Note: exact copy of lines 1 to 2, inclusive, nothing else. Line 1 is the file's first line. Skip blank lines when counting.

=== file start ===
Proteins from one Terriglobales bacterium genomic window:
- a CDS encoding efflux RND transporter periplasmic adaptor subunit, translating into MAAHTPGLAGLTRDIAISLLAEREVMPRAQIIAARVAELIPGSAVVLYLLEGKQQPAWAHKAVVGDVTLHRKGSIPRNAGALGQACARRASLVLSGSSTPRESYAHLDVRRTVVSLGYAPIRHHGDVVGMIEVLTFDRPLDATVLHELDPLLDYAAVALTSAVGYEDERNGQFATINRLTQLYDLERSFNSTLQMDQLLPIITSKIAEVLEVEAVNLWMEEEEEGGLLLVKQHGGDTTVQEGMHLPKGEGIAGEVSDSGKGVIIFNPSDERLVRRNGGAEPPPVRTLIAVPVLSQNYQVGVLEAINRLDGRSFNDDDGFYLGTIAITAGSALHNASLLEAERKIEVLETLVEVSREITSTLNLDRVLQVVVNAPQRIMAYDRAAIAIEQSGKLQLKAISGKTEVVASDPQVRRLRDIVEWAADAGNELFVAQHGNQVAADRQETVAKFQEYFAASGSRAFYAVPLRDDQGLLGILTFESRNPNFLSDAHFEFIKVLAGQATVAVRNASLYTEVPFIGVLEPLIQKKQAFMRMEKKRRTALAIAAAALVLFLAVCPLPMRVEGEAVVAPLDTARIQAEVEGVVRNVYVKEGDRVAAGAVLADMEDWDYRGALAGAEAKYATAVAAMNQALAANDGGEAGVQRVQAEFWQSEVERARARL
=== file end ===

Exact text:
Proteins from one Terriglobales bacterium genomic window:
- a CDS encoding efflux RND transporter periplasmic adaptor subunit, translating into MAAHTPGLAGLTRDIAISLLAEREVMPRAQIIAARVAELIPGSAVVLYLLEGKQQPAWAHKAVVGDVTLHRKGSIPRNAGALGQACARRASLVLSGSSTPRESYAHLDVRRTVVSLGYAPIRHHGDVVGMIEVLTFDRPLDATVLHELDPLLDYAAVALTSAVGYEDERNGQFATINRLTQLYDLERSFNSTLQMDQLLPIITSKIAEVLEVEAVNLWMEEEEEGGLLLVKQHGGDTTVQEGMHLPKGEGIAGEVSDSGKGVIIFNPSDERLVRRNGGAEPPPVRTLIAVPVLSQNYQVGVLEAINRLDGRSFNDDDGFYLGTIAITAGSALHNASLLEAERKIEVLETLVEVSREITSTLNLDRVLQVVVNAPQRIMAYDRAAIAIEQSGKLQLKAISGKTEVVASDPQVRRLRDIVEWAADAGNELFVAQHGNQVAADRQETVAKFQEYFAASGSRAFYAVPLRDDQGLLGILTFESRNPNFLSDAHFEFIKVLAGQATVAVRNASLYTEVPFIGVLEPLIQKKQAFMRMEKKRRTALAIAAAALVLFLAVCPLPMRVEGEAVVAPLDTARIQAEVEGVVRNVYVKEGDRVAAGAVLADMEDWDYRGALAGAEAKYATAVAAMNQALAANDGGEAGVQRVQAEFWQSEVERARARL